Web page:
Syracuse has a new city flag. Here's what it means
The city of Syracuse officially has a new flag and it was designed by a man whose family has lived in this area for eight generations.
The flag was raised over City Hall for the first time as the city's official flag on July 5.
Eric Hart said he designed 270 different versions of the flag before he decided the “First Light" flag was the one he wanted to submit.
"Something that could really make sense for the city of Syracuse and be a rallying sort of emblem for the people to guide them forward through anything the city's going through," he said.
Hart spoke on the heels of the Syracuse Common Council’s unanimous approval of his design. It was a four-year process, launched by Adapt CNY, to replace the former city flag, which was chosen as the result of a public contest in 1915.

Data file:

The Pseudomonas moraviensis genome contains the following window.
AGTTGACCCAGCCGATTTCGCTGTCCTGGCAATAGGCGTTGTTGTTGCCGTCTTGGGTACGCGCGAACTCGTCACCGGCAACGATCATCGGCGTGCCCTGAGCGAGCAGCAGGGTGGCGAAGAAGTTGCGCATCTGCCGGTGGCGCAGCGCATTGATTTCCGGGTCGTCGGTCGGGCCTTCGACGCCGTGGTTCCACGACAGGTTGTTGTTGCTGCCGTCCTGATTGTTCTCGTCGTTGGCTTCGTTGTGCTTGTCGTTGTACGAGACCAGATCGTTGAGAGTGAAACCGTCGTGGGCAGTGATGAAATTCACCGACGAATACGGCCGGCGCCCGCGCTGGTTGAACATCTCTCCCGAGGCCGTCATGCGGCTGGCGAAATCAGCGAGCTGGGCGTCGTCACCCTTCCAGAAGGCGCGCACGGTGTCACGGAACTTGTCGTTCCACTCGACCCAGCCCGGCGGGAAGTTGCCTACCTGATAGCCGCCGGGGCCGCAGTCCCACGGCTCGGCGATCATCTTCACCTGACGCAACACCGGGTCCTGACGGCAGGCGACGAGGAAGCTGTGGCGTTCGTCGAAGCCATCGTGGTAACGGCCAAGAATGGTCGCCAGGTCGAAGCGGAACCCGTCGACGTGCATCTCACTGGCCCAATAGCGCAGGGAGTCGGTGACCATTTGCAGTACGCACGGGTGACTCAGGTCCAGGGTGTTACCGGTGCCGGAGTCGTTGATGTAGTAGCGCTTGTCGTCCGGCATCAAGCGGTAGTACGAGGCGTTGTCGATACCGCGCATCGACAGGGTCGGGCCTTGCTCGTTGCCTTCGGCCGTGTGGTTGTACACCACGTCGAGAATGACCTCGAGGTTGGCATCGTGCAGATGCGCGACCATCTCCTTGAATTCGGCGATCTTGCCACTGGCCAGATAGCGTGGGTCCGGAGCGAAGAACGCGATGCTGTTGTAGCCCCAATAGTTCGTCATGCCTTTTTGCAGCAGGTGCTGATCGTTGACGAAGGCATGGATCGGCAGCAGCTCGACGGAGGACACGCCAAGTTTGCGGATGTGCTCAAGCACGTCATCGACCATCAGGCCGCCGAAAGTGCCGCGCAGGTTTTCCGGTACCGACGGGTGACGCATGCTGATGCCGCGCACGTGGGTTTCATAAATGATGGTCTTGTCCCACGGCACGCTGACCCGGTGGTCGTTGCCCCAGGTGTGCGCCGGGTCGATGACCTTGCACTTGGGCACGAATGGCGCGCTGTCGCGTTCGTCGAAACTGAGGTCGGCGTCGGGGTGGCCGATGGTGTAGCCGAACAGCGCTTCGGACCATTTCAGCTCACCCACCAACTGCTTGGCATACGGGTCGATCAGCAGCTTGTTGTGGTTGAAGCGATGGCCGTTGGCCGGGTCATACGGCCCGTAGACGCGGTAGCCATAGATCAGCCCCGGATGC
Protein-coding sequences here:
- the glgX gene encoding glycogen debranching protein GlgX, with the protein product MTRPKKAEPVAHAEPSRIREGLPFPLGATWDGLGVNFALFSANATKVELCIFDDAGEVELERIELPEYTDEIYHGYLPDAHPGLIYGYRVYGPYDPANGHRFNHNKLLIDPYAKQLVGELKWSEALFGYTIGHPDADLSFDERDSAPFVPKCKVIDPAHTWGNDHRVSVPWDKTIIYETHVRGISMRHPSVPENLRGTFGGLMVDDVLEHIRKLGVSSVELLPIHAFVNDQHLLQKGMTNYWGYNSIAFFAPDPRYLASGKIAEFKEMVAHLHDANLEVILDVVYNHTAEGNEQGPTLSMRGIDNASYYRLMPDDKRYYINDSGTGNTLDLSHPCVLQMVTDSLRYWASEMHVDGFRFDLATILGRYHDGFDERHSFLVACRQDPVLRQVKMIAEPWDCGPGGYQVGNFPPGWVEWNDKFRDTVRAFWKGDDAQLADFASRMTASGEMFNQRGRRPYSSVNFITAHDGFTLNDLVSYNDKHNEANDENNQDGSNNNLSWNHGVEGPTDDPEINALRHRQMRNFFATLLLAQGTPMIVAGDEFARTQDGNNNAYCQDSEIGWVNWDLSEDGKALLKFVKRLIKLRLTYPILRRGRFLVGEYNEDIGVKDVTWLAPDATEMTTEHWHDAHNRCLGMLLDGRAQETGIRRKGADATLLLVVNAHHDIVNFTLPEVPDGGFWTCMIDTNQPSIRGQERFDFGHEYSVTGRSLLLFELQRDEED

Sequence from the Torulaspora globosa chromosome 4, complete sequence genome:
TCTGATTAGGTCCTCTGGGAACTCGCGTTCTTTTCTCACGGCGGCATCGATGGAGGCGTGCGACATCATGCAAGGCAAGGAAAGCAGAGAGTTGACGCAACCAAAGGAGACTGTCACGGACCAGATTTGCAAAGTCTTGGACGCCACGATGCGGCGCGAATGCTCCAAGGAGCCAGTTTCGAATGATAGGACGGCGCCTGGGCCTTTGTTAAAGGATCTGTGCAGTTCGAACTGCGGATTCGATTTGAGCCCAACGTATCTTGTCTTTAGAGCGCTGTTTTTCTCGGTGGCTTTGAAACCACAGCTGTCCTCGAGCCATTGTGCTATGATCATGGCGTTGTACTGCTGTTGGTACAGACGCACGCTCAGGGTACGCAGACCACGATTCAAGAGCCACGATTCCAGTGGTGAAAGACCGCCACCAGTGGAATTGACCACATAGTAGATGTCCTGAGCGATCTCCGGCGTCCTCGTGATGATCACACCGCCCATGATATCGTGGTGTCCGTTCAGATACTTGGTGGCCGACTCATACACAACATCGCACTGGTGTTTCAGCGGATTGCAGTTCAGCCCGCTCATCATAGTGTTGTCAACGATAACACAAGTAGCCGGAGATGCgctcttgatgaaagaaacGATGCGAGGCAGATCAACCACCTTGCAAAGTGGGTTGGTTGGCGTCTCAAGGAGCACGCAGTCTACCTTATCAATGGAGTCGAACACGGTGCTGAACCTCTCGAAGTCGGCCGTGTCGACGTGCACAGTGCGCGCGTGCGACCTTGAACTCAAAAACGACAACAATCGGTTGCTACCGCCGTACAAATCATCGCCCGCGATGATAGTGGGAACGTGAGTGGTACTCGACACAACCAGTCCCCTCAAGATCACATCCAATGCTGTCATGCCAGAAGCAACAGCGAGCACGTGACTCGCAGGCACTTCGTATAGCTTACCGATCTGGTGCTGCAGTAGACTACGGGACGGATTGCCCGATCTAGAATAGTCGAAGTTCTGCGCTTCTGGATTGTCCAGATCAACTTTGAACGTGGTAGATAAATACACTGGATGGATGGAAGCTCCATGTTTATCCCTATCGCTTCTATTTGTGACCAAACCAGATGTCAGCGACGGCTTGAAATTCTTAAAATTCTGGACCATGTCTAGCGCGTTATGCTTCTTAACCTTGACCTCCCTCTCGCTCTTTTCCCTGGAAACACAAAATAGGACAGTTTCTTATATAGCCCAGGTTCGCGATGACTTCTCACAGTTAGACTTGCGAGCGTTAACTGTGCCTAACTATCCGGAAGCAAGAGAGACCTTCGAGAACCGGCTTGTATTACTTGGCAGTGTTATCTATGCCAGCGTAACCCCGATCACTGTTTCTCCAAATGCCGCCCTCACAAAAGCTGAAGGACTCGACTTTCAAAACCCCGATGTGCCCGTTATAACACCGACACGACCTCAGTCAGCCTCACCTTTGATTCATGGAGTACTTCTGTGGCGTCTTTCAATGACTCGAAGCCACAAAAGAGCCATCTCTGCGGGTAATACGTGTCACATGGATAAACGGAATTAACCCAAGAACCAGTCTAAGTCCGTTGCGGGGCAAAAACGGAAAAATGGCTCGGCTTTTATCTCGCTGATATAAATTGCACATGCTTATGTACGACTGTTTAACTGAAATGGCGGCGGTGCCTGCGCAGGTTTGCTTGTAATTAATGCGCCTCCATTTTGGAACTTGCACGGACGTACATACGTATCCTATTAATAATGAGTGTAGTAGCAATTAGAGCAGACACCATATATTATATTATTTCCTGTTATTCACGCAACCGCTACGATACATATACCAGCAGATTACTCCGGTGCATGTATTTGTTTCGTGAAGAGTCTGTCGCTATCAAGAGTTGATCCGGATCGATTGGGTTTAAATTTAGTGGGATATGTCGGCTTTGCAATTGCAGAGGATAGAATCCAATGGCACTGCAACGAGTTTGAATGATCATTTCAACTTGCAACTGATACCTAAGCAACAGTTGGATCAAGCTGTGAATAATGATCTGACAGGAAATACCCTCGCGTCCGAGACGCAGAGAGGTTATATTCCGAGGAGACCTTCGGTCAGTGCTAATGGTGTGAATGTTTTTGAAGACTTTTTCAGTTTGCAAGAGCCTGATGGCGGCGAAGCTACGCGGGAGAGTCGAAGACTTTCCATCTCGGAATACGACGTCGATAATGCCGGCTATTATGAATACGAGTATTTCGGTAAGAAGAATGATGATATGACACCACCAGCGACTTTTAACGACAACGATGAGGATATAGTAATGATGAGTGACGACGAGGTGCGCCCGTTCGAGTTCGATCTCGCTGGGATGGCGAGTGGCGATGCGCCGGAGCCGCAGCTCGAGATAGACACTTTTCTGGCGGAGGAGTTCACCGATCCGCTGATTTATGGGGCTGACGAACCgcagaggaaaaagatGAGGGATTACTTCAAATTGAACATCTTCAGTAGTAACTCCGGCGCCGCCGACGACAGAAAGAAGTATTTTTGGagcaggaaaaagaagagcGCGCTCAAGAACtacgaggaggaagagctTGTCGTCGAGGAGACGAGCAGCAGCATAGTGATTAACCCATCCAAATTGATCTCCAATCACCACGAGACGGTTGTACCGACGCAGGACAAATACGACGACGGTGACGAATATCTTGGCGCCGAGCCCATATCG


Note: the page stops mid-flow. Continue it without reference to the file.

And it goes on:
Adapt CNY created aSyracuse Flag Committee, which received nearly 300 design submissions from all over the world. That was narrowed down to four semi-finalists, and the public voted to pick a winner.
The center of the new flag features a six-pointed star representing the six nations of the Haudenosaunee and the six historical names of Syracuse. Hart said he carefully chose the star’s orange color.
"It's this sun, this bright guiding light, this North Star rising over the valley, guiding it, pouring its light over the hills and the valleys of Onondaga,” Hart said. “It's to drive us forward together in a positive, unified, inclusive way."
The flag also features two triangles in different shades of blue. The azure blue symbolizes Onondaga Lake and perseverance and the navy represents the hills of Onondaga and industriousness.
Behind the star, a white background represents salt, snow, peace, and purity. Hart said he’s looking forward to seeing the flag displayed across the city.
"It is going to be so humbling for me and such a proud moment for me to see it, but it's not my flag anymore,” he said. “I may be the designer of the flag, and I may have spent and put in all of my life into that flag, but it's everyone's flag."
The new flag is licensed under “creative commons zero,” putting it in the public domain, so it can be used for multiple purposes.